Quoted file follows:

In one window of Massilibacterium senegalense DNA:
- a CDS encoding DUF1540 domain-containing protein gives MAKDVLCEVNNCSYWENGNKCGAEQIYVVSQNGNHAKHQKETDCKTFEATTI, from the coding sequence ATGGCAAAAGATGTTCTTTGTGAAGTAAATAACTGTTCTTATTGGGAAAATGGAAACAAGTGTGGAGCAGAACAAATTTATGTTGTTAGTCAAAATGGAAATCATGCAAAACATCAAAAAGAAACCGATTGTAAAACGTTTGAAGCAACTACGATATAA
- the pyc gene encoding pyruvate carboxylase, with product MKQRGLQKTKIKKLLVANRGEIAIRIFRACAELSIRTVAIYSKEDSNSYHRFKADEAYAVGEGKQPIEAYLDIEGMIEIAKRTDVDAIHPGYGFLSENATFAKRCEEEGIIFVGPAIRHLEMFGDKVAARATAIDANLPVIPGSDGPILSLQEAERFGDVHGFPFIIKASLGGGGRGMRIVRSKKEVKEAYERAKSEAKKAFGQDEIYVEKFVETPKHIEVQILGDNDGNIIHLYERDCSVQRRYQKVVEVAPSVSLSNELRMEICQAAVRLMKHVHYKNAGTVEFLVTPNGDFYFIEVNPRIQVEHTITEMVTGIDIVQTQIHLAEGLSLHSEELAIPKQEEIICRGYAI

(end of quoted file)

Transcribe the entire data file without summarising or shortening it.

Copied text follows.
In one window of Massilibacterium senegalense DNA:
- a CDS encoding DUF1540 domain-containing protein gives MAKDVLCEVNNCSYWENGNKCGAEQIYVVSQNGNHAKHQKETDCKTFEATTI, from the coding sequence ATGGCAAAAGATGTTCTTTGTGAAGTAAATAACTGTTCTTATTGGGAAAATGGAAACAAGTGTGGAGCAGAACAAATTTATGTTGTTAGTCAAAATGGAAATCATGCAAAACATCAAAAAGAAACCGATTGTAAAACGTTTGAAGCAACTACGATATAA
- the pyc gene encoding pyruvate carboxylase, with product MKQRGLQKTKIKKLLVANRGEIAIRIFRACAELSIRTVAIYSKEDSNSYHRFKADEAYAVGEGKQPIEAYLDIEGMIEIAKRTDVDAIHPGYGFLSENATFAKRCEEEGIIFVGPAIRHLEMFGDKVAARATAIDANLPVIPGSDGPILSLQEAERFGDVHGFPFIIKASLGGGGRGMRIVRSKKEVKEAYERAKSEAKKAFGQDEIYVEKFVETPKHIEVQILGDNDGNIIHLYERDCSVQRRYQKVVEVAPSVSLSNELRMEICQAAVRLMKHVHYKNAGTVEFLVTPNGDFYFIEVNPRIQVEHTITEMVTGIDIVQTQIHLAEGLSLHSEELAIPKQEEIICRGYAI